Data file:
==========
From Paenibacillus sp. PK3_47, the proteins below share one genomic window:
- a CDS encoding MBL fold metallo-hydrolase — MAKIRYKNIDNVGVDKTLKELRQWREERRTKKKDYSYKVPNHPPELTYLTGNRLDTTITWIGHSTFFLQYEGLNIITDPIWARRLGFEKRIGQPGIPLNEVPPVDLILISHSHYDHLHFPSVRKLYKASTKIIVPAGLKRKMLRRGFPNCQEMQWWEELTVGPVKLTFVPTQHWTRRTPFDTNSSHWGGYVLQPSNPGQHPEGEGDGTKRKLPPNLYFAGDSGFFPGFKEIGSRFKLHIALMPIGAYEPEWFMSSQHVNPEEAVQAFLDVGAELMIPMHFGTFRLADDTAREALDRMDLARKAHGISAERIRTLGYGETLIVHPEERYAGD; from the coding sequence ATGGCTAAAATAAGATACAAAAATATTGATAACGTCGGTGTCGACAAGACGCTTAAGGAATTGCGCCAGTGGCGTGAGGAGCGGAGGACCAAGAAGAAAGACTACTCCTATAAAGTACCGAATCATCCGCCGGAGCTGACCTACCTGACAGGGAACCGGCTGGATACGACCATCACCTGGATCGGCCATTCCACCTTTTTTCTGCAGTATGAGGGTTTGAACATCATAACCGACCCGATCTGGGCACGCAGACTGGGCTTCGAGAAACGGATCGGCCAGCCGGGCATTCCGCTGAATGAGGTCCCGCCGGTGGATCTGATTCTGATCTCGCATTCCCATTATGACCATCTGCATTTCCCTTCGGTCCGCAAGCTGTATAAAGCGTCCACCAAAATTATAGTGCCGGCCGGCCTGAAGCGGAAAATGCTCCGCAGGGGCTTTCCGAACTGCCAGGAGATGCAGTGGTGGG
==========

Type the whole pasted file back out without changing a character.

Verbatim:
From Paenibacillus sp. PK3_47, the proteins below share one genomic window:
- a CDS encoding MBL fold metallo-hydrolase — MAKIRYKNIDNVGVDKTLKELRQWREERRTKKKDYSYKVPNHPPELTYLTGNRLDTTITWIGHSTFFLQYEGLNIITDPIWARRLGFEKRIGQPGIPLNEVPPVDLILISHSHYDHLHFPSVRKLYKASTKIIVPAGLKRKMLRRGFPNCQEMQWWEELTVGPVKLTFVPTQHWTRRTPFDTNSSHWGGYVLQPSNPGQHPEGEGDGTKRKLPPNLYFAGDSGFFPGFKEIGSRFKLHIALMPIGAYEPEWFMSSQHVNPEEAVQAFLDVGAELMIPMHFGTFRLADDTAREALDRMDLARKAHGISAERIRTLGYGETLIVHPEERYAGD; from the coding sequence ATGGCTAAAATAAGATACAAAAATATTGATAACGTCGGTGTCGACAAGACGCTTAAGGAATTGCGCCAGTGGCGTGAGGAGCGGAGGACCAAGAAGAAAGACTACTCCTATAAAGTACCGAATCATCCGCCGGAGCTGACCTACCTGACAGGGAACCGGCTGGATACGACCATCACCTGGATCGGCCATTCCACCTTTTTTCTGCAGTATGAGGGTTTGAACATCATAACCGACCCGATCTGGGCACGCAGACTGGGCTTCGAGAAACGGATCGGCCAGCCGGGCATTCCGCTGAATGAGGTCCCGCCGGTGGATCTGATTCTGATCTCGCATTCCCATTATGACCATCTGCATTTCCCTTCGGTCCGCAAGCTGTATAAAGCGTCCACCAAAATTATAGTGCCGGCCGGCCTGAAGCGGAAAATGCTCCGCAGGGGCTTTCCGAACTGCCAGGAGATGCAGTGGTGGG